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Doc. 95.-General Polk's General order.

General order no. 1.

Headquarters, Division No. 2, Memphis, July 13, 1861.
having been assigned to the charge of the defence of that part of the Valley of the Mississippi which is embraced within the boundaries of Division No. 2, I hereby assume command. All officers on duty within the limits of said Divison will report accordingly.

In assuming this very grave responsibility, the General in command is constrained to declare his deep and long-settled conviction that the war in which we are engaged is one not warranted by reason or any necessity, political or social, of our existing condition, but that it is indefensible and of unparalleled atrocity. We have protested, and do protest, that all we desire is to be let alone, to repose in quietness under our own vine and our own fig-tree. We have sought, and only sought, the undisturbed enjoyment of the inherent and indefeasible right of self-government — a right which freemen can never relinquish, and which none but tyrants could ever seek to wrest from us. Those with whom we have been lately associated in the bonds of a pretended fraternal regard, have wished and endeavored to deprive us of this, our great birthright as American freemen Nor is this all: they have sought to deprive us of this inestimable right by a merciless war, which can attain no other possible end than the ruin of fortunes and the destruction of lives, for the subjugation of Christian freemen is out of the question.

A war which has thus no motive except lust or hate, and no object except ruin and devastation, under the shallow pretence of the restoration of the Union, is surely a war against Heaven as well as a war against earth. Of all the absurdities ever enacted, of all the hypocrisies ever practised, an attempt to restore a union of minds, and hearts, and wills, like that which once existed in North America, by the ravages of fire and sword, is assuredly among the most prodigious. As sure as there is a righteous Ruler of the Universe, such a war must end in disaster to those by whom it was inaugurated, and by whom it is now prosecuted with circumstances of barbarity which, it is fondly believed, would never more disgrace the annals of a civilized people. Numbers may be against us, but the battle is not always to the strong. Justice will triumph, and an earnest of this triumph is already beheld in the mighty uprising of the whole Southern heart. Almost as one man this great section comes to the rescue, resolved to perish rather than yield to the oppressor, who, in the name of freedom, yet under the prime inspiration of an infidel horde, seeks to reduce eight millions of freemen to abject bondage and subjection. All ages and conditions are united in one grand and holy purpose of rolling back the desolating tide of invasion and of restoring to the people of the South that peace, independence, and right of self-government to which they are, by nature and nature's God, as justly entitled as those who seek thus ruthlessly to invade them.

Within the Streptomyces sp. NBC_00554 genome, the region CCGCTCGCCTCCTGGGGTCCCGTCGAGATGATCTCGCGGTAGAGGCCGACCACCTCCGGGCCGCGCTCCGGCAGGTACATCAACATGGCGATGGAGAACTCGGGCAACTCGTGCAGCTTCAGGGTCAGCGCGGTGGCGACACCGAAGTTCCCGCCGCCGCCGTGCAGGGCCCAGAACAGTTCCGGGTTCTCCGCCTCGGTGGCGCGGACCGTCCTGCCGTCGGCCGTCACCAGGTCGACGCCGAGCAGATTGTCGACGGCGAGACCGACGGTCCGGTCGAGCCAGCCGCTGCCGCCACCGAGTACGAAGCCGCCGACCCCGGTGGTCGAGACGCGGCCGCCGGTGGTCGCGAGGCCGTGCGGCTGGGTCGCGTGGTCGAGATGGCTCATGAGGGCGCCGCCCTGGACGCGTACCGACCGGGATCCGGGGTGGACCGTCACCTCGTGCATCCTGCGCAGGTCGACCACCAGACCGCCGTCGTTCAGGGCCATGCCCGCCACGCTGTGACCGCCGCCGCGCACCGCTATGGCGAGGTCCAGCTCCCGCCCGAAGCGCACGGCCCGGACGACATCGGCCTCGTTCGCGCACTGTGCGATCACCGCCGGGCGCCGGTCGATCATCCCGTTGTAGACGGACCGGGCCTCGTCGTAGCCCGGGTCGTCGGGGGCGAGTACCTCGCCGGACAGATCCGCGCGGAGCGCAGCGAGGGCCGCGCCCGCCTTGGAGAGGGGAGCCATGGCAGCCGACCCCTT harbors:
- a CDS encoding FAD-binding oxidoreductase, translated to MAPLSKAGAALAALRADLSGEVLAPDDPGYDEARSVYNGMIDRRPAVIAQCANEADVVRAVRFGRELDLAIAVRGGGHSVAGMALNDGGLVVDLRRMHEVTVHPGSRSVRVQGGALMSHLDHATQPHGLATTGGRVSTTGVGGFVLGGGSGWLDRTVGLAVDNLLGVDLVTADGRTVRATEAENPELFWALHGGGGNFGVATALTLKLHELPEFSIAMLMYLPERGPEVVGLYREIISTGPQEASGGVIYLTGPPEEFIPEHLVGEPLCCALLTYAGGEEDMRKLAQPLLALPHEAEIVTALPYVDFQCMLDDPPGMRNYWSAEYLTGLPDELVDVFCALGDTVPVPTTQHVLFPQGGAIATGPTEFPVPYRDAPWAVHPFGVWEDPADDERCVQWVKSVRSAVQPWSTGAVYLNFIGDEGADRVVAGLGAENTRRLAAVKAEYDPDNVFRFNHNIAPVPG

The General in command, having the strongest confidence in the intelligence and firmness of purpose of those belonging to his department, enjoins upon them the maintenance of a calm, patient, persistent, and undaunted determination to resist the invasion at all hazards, and to the last extremity. It comes bringing with it a contempt for constitutional liberty, and the withering influence of the infidelity of New England and Germany combined. Its success would deprive us of a future. The best men among our invaders opposed the course they are pursuing at the first, but they have been overborne or swept into the wake of the prevailing current, and now under the promptings of their fears, or the delusions of some idolatrous reverence due to a favorite symbol, are as active as any in instigating this unnatural, unchristian, and cruel war.

Our protests, which we here solemnly repeat in the face of the civilized world, have been hitherto unheeded, and we are left alone, under God, to the resources of our own minds and our hearts — to the resources of our manhood. Upon them, knowing as he does those whom he addresses as well as those with whom you are cooperating throughout the South, the General in command feels he may rely with unwavering confidence. Let every man, then, throughout the land arm himself in the most effective manner, and hold himself in readiness to support the combined resistance. A cause which has for its object nothing less than the [311] security of civil liberty and the preservation of the purity of religious truth, is the cause of Heaven, and may well challenge the homage and service of the patriot and the Christian. In God is our trust.

Leonidas Polk, Major-General P. A. C. S. Commanding.

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